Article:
Figure 6.

. Proposed model for LevR regulation by dual PTS-catalysed phosphorylation. Phosphorylation at His-585 stimulates LevR activity and is catalysed by P-His-HPr. It competes with the sugar-specific enzyme II of the PTS for the common phosphoryl donor P-His-HPr. The presence of rapidly metabolizable PTS sugars will, therefore, lower the proportion of molecules phosphorylated at His-585, and LevR will be less active. This modification of LevR is therefore assumed to play a role in carbon catabolite repression of the lev operon exerted by PTS sugars. Phosphorylation at His-869 inhibits LevR activity and is catalysed by P-LevE. It competes with fructose for the common phosphoryl donor P-LevE. The presence of fructose will lead to dephosphorylation and activation of LevR. P-LevE-catalysed phosphorylation of His-869 of LevR seems, therefore, to be involved in the induction of the lev operon. In agreement with this model, mutations affecting one of the four proteins forming the lev-PTS phosphorylation chain or His-869 of LevR lead to constitutive expression of the lev operon.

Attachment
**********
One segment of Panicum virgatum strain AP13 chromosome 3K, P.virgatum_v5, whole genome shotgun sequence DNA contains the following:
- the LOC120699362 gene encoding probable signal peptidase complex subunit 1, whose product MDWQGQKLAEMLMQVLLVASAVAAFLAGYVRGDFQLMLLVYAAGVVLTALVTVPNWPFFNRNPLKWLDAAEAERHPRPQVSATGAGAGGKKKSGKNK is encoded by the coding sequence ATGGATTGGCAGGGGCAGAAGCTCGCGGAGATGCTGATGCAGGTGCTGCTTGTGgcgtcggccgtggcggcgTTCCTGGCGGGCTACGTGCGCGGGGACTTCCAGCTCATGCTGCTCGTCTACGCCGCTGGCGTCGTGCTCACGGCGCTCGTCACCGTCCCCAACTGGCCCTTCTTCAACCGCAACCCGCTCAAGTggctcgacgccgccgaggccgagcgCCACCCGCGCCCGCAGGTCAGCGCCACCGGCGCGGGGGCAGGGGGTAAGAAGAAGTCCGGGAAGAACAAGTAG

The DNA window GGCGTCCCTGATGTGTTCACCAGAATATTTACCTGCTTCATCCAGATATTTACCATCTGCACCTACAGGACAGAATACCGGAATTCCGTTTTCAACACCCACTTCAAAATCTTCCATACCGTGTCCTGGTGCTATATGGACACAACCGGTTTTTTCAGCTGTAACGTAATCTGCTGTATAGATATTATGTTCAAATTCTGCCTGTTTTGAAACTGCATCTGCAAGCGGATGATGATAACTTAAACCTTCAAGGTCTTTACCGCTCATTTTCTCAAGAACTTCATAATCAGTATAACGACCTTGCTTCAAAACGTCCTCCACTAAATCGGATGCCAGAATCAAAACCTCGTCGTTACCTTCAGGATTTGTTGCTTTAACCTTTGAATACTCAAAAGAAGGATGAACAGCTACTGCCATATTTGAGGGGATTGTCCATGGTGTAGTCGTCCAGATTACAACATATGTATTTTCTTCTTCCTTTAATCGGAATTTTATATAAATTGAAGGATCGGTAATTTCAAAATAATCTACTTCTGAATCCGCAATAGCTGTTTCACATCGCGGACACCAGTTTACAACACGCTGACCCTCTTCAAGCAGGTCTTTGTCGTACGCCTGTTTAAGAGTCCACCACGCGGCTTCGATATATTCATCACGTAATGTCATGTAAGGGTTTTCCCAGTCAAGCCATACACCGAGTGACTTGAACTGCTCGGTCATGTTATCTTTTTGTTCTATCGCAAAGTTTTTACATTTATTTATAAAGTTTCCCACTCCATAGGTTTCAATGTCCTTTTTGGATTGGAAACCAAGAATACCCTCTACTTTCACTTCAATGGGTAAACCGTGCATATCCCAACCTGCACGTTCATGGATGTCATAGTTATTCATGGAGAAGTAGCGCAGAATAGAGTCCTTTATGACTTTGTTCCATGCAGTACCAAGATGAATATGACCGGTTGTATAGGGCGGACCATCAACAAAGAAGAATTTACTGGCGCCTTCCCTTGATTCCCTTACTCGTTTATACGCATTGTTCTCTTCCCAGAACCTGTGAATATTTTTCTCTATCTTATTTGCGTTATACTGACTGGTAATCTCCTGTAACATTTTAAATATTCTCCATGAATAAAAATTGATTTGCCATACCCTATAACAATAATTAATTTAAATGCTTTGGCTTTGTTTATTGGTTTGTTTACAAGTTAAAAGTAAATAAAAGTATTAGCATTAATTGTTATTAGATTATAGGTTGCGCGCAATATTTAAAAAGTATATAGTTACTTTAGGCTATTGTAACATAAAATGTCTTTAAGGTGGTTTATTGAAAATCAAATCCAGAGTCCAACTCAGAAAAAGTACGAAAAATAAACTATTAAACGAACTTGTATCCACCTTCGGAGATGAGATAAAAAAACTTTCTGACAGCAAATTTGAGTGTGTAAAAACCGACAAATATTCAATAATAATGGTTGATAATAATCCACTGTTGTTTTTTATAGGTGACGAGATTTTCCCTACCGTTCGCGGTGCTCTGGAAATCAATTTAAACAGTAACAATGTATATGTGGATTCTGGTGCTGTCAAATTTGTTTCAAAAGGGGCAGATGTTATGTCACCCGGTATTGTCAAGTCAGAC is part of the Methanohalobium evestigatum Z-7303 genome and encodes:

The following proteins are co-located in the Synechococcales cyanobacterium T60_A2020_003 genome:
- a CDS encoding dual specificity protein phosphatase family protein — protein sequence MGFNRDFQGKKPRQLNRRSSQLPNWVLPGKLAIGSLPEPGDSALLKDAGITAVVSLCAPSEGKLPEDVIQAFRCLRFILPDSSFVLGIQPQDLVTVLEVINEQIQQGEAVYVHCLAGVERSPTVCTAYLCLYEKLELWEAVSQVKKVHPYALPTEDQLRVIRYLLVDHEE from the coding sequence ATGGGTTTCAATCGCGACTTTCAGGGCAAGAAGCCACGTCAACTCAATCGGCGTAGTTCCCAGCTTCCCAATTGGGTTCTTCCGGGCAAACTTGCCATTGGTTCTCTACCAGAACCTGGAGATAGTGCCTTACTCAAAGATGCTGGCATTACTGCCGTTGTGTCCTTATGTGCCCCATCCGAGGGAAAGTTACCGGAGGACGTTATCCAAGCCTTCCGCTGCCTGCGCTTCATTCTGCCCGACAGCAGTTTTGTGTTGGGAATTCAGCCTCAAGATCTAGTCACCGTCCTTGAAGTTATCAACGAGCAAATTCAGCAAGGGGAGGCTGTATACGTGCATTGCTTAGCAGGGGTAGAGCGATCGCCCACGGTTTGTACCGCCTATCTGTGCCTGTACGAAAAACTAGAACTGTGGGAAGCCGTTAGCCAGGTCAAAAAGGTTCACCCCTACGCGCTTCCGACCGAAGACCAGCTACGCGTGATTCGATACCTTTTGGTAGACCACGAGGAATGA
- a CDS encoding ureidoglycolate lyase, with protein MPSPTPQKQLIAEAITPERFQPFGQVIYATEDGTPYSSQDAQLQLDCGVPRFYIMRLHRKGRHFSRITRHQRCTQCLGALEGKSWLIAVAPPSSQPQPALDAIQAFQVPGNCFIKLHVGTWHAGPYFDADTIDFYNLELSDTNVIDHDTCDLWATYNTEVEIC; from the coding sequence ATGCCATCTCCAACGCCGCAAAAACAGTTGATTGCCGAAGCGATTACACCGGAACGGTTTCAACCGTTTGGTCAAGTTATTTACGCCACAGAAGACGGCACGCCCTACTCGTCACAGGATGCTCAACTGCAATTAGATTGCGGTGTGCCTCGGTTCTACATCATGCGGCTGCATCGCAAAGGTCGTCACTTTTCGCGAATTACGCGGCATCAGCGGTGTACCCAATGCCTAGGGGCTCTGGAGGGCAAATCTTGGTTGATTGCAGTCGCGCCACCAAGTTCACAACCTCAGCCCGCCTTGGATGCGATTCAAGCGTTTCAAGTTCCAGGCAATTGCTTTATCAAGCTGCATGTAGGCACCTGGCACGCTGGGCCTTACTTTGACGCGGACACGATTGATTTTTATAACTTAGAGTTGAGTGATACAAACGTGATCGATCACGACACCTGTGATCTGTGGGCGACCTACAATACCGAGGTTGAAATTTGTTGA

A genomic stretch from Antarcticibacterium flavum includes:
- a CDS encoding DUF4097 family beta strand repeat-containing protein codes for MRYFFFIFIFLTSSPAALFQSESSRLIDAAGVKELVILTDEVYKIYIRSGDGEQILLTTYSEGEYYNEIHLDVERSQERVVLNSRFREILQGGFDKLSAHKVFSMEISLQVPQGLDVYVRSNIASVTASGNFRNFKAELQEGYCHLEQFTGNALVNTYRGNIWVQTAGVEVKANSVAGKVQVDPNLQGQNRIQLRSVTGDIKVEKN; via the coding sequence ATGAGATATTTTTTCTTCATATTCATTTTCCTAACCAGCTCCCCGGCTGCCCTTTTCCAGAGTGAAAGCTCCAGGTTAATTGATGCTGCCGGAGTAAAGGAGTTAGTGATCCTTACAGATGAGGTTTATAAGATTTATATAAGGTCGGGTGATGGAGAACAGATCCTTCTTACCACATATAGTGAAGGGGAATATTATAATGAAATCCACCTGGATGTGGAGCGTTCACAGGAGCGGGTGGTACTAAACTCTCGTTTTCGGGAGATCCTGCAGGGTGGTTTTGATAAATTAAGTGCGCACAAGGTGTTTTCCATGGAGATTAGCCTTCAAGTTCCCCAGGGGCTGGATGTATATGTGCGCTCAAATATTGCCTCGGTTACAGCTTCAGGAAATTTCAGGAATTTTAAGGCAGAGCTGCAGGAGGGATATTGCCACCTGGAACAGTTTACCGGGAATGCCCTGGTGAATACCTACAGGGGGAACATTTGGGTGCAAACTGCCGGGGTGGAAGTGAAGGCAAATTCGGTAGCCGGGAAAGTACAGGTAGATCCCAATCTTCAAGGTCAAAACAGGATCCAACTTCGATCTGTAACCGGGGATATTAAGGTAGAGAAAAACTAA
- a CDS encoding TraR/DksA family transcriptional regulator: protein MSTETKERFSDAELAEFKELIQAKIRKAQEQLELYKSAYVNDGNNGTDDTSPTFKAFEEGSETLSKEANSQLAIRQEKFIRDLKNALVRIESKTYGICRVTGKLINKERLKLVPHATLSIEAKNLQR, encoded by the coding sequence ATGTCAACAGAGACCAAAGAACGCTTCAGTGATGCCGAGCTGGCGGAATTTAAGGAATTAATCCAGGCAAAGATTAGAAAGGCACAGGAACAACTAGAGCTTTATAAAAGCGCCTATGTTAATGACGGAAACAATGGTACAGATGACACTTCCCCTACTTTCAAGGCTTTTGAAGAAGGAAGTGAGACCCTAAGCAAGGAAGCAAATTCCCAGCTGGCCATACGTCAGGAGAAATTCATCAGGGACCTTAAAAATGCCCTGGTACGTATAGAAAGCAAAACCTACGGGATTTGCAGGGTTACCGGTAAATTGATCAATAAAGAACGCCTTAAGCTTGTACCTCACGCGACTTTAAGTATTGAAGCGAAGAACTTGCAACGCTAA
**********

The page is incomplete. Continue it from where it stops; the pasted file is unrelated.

Phosphate transfer between proteins of the PTS is usually considered to be reversible (Postma et al., 1993). If this was the case for the lev-PTS, dephosphorylation of the PTS components caused by any rapidly metabolizable PTS substrate would lead to dephosphorylation of LevR and, consequently, to induction of the lev operon. Interestingly, it has been observed that, although P-His-HPr can phosphorylate LevD rapidly, the phosphate group transfer from P-LevD to HPr is very slow (Charrier et al., 1997). This unidirectional phosphoryl group transfer, possibly resulting from steric hindrance of the interaction of P-LevD with HPr, could allow LevD, LevE and LevR to remain phosphorylated even when a rapidly metabolizable PTS substrate, such as glucose or mannitol, is present in the growth medium.